The June 2010 issue of Nutrition Journal included a new study suggesting that vegetarian diets may reduce the risk of stress, anxiety, and depression.
The study yielded results showing that people who had high levels of fatty acids found in veggies and low levels of fatty acids found in fish were less likely to develop depression or experience stress and anxiety. Overall, people who followed this type of diet had better moods.
Beezhold B.L. at Arizona State University, along with colleagues, surveyed 138 healthy Seventh Day Adventist members located in the Southwest. The study participants completed a profile of mood questionnaires, a food questionnaire, and a depression/anxiety stress scale.
Based on the results of the questionnaires, particularly the nutritional and mood-related information, a connection between fatty acids and the participantsâ€™ mood statuses was investigated.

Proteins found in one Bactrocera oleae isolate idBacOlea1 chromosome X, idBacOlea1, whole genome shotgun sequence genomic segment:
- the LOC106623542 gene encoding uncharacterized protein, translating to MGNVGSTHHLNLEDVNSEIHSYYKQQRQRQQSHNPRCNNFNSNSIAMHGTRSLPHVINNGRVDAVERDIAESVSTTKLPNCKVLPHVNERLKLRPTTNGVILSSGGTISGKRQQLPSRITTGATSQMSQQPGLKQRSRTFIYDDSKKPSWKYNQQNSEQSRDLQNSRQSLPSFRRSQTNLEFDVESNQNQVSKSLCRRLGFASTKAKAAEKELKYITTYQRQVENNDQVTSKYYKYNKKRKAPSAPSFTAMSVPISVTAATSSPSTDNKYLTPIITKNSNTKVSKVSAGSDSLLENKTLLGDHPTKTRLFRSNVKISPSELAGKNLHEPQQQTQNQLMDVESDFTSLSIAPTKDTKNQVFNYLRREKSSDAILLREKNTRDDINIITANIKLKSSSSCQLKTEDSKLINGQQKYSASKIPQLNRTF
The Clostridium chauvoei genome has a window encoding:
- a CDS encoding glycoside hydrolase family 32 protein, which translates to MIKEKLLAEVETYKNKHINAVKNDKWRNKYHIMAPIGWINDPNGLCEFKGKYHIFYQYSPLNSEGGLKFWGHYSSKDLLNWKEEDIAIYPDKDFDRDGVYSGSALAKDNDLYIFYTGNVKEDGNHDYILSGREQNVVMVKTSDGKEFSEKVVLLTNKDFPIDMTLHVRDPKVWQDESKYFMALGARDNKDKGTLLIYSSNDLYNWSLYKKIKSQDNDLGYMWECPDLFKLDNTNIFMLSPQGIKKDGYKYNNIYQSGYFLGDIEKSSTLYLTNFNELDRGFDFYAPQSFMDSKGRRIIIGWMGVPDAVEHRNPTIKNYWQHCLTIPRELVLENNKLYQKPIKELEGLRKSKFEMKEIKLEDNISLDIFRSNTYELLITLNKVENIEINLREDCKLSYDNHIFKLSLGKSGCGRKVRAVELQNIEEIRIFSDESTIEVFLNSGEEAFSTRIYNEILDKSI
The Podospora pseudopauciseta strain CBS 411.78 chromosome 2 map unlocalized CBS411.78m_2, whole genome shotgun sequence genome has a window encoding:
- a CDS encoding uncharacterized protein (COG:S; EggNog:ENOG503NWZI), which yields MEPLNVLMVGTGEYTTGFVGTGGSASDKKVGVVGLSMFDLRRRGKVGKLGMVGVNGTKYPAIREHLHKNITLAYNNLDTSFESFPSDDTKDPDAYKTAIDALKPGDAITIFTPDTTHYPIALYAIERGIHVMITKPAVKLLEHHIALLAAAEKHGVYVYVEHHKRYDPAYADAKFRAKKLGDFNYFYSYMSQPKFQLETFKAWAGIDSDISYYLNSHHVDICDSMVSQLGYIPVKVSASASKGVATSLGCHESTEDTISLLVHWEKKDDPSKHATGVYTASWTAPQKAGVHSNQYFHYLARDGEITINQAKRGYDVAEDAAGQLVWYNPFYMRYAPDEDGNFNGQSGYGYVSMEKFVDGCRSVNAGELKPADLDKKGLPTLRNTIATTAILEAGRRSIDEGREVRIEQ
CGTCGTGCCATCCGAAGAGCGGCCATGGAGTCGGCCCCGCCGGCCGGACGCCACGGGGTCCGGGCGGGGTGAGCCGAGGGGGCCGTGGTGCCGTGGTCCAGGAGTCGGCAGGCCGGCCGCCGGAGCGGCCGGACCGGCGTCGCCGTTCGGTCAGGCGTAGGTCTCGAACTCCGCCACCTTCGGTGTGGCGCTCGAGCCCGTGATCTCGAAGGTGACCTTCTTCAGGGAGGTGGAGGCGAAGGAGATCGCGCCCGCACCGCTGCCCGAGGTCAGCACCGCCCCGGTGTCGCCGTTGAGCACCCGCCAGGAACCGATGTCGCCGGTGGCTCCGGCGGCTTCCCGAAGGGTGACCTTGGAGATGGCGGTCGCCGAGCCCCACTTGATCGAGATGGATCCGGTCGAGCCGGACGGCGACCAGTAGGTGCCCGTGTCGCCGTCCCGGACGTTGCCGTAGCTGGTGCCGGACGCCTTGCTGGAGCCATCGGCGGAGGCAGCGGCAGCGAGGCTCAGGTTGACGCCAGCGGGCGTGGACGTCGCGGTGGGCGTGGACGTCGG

The researchers found that vegetarians reported significantly less negative emotions than those who did not follow a vegetarian diet. Also, vegetarians reported having low intake of docosahexaenoic acid (DHA), eicosapentaenoic acid (EPA), and arachidonic acid (an omega-6 fatty acid); however, they had a higher intake of linoleic acid and alpha-linolenic acid than their omnivore counterparts.
Beezhold and fellow researchers concluded that â€œthe vegetarian diet profile does not appear to adversely affect mood despite low intake of long-chain omega-3 fatty acids.â€ In the past, EPA and DAH were thought to have a positive impact of mood, which has been slightly disproved by this study.
The study further suggests that an individual doesnâ€™t have to take fish oil, eat fish, or take omega-3 fatty acids to decrease the risk of depression, stress and anxiety. They also noted that vegetarians, overall, typically make healthier dietary choices than individuals who do not follow a vegetarian diet; this could lead to improved health and happiness.
So, vegetarians: donâ€™t worry about the fish oil! Apparently, youâ€™re doing something right.